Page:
It has nowhere near the fanfare that Halo 3's launch did, but today's release of Halo: Reach is leaps and bounds more important, as the final installment of the series before the game's developer breaks its ties with Microsoft.
The game is still expected to sell like gangbusters, likely generating hundreds of millions of dollars for Microsoft and developer Bungie by the end of the day. In fact, Microsoft expects it to sell even more than Halo 3.
However, we didn't see live midnight launch TV coverage, a media blitzkrieg, and gamers across the country waiting more than 24 hours to pick it up. Or, at least not to the extent Halo 3 did. That still stands as the highest money earning entertainment product launch ever in the US.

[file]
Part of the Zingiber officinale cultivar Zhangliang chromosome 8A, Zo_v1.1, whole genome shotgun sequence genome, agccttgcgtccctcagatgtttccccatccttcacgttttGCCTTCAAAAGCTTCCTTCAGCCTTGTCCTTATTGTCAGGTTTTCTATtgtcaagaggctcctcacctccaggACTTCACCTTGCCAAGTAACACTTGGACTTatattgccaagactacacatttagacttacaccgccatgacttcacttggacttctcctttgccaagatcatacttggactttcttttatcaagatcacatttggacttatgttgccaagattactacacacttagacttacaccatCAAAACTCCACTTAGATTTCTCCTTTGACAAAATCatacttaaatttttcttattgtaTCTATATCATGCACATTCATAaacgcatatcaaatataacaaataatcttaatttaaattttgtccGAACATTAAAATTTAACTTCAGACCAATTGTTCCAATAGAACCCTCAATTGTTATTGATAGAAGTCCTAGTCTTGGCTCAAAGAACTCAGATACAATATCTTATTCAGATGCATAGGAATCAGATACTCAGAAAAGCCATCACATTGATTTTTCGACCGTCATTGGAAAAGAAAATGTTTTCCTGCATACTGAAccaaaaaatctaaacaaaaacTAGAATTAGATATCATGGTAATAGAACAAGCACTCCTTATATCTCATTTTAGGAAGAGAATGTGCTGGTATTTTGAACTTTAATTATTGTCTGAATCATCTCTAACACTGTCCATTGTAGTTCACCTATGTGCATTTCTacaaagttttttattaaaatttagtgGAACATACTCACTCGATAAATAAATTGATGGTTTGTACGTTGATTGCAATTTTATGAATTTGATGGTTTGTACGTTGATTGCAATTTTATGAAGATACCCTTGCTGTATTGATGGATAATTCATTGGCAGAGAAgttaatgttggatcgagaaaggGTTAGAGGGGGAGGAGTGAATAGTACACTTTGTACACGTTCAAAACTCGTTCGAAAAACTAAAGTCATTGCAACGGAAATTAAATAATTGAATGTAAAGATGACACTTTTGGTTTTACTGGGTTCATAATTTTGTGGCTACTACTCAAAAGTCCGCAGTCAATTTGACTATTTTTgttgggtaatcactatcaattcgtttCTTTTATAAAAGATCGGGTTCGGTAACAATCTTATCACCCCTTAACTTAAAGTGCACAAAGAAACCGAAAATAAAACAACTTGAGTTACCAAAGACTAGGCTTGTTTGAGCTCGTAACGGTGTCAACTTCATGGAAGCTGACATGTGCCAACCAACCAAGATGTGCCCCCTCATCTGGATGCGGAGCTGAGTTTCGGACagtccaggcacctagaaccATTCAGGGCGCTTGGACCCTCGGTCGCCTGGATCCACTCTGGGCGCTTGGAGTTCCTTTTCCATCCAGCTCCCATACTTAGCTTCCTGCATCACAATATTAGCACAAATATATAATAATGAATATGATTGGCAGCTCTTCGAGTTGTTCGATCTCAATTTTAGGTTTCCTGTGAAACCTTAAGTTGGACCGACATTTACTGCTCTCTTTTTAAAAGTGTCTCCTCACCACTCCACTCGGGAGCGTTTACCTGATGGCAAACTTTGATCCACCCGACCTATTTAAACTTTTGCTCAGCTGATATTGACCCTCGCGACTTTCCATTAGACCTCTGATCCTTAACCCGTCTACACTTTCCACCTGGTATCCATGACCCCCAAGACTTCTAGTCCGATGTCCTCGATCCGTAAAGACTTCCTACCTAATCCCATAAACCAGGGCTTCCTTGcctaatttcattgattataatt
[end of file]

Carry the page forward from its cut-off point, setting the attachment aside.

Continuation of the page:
But of course, there is excruciating attention placed on Reach. It marks the end of the Halo series as we know it. Long-time Microsoft second-party developer Bungie has broken its Xbox ties and now plans to develop games for all platforms.
Microsoft has plans to spend more money in marketing Reach than it has ever spent on a single game before. It predicts a total revenue from Reach sales of more than $600 million.